"As long as conditions continue this way, we will expect to see continued power outages," said SCE&G spokeswoman Kim Asbill.
As temperatures rise above freezing Thursday and ice begins to melt, trees and limbs weighted down by frozen precipitation could snap back into place, striking and breaking power lines, Asbill said.
For those who have lost power, extended outages should be expected, she said.
Statewide, SCE&G was working to restore power to tens of thousands of customers.
Berkeley County Supervisor Dan Davis said there were a lot of fallen limbs and trees across roads in the county.
"Clearing the roads, and electricity, that's the main thing. People are moving. The roads are not icy. The overpasses are still a little tricky," he said.
Davis said he lost power at his home early Wednesday afternoon but he has a gas generator.
Santee Cooper reported up to 4,700 outages in Berkeley County, which is well over half of the utility's customers there. Many were expected to have power restored by mid-afternoon Wednesday, said Mollie Gore, utility spokeswoman.
"As we restore one group, there is another outage," she said.
Power was out at Santee Cooper headquarters in Moncks Corner, which was operating on generator power, she said. The company's outage map showed most of the customers without electricity were in Moncks Corner.
Trees heavy with ice falling on power lines was the main cause of outages, she said.
Berkeley Electric Cooperative reported 35,000 households in the dark as of 2:30 p.m. Wednesday. Deteriorating weather conditions were making it hard for crews to restore power, the utility said.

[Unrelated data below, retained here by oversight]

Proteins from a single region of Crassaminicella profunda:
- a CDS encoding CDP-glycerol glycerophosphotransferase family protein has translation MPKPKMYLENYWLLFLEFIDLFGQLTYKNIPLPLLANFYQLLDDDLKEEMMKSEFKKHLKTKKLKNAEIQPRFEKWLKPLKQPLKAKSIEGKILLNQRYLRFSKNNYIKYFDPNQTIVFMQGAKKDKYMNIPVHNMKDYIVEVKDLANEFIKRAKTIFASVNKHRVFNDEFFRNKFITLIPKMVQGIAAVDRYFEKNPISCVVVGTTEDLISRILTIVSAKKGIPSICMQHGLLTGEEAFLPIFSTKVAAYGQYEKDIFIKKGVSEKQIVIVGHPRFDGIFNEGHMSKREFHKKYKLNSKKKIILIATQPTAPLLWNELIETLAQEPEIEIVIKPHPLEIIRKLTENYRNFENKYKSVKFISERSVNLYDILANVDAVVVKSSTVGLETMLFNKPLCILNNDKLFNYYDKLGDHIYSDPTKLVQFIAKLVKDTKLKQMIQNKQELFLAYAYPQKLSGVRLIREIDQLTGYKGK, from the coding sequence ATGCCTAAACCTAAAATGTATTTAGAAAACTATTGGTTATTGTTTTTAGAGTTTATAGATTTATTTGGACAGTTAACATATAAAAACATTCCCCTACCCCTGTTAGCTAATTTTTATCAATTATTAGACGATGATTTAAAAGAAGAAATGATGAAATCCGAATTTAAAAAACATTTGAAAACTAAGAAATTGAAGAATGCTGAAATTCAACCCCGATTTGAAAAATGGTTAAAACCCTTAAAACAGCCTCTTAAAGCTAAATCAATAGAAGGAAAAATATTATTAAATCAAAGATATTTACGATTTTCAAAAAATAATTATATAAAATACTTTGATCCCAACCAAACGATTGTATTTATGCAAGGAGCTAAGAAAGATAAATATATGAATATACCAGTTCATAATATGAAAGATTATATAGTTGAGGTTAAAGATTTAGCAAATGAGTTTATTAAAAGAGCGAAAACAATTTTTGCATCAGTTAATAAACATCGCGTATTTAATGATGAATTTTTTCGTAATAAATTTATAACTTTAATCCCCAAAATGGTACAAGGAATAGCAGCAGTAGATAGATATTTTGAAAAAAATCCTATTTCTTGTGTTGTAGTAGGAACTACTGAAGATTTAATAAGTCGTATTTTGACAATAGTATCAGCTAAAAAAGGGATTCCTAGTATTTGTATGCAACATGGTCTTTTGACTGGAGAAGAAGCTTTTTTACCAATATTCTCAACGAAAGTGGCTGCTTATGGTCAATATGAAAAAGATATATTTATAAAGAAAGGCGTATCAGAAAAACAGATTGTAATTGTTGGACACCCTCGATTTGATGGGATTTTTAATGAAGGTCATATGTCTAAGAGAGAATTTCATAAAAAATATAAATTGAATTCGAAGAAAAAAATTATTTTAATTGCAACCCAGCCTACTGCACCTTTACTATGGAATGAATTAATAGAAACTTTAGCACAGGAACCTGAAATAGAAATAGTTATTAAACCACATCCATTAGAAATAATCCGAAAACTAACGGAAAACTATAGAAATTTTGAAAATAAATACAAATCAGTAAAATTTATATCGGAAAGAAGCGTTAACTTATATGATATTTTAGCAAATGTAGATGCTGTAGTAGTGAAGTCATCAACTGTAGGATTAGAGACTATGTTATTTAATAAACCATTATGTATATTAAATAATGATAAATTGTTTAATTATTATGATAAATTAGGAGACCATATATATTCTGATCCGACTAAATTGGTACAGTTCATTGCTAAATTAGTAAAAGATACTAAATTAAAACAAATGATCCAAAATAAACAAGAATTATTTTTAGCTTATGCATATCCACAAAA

Many arriving and departing flights at Charleston International Airport were canceled at about 2 p.m. Wednesday, according to the airport website.
Arriving flights from Charlotte and Atlanta were the most heavily affected. Flights from Washington, D.C., New York City and Philadelphia also were canceled. There were 34 arrivals and 39 departures canceled or delayed at Charleston International, said Airport Director Paul Campbell.
The situation should improve Thursday morning if overnight lows stay in the mid-to-upper 30s, he said.
The State Ports Authority reported a slowdown in truck traffic to the terminal that picked up on Wednesday morning.
Ashley Truitt, a store manager at Edible Arrangements in North Charleston, said delivery trucks had to navigate around traffic due to bridge closures on Wednesday. It's also slowed sales, she said.
"It's affecting our sales volume because a lot of people like to see the product before they order it, and they can't get here to the store," Truitt said. "It's hurting our Mount Pleasant location for sure because of the bridge being closed."
The winter weather will not thwart this weekend's plans for the Southeastern Wildlife Exposition in downtown Charleston, officials said. The storm's large path across the East Coast has forced some hiccups with travel plans for some exhibitionists, but the annual event is set to kick off on Friday without a hitch, according to John Powell, SEWE's executive director.
He added that some attendees are facing flight delays and cancellations in airports in Atlanta and Charlotte, but they're expected to arrive later in the week.
"We're extending check-ins for them," he said.
Tyrone Richardson, Abigail Darlington and Dave Munday contributed to this report.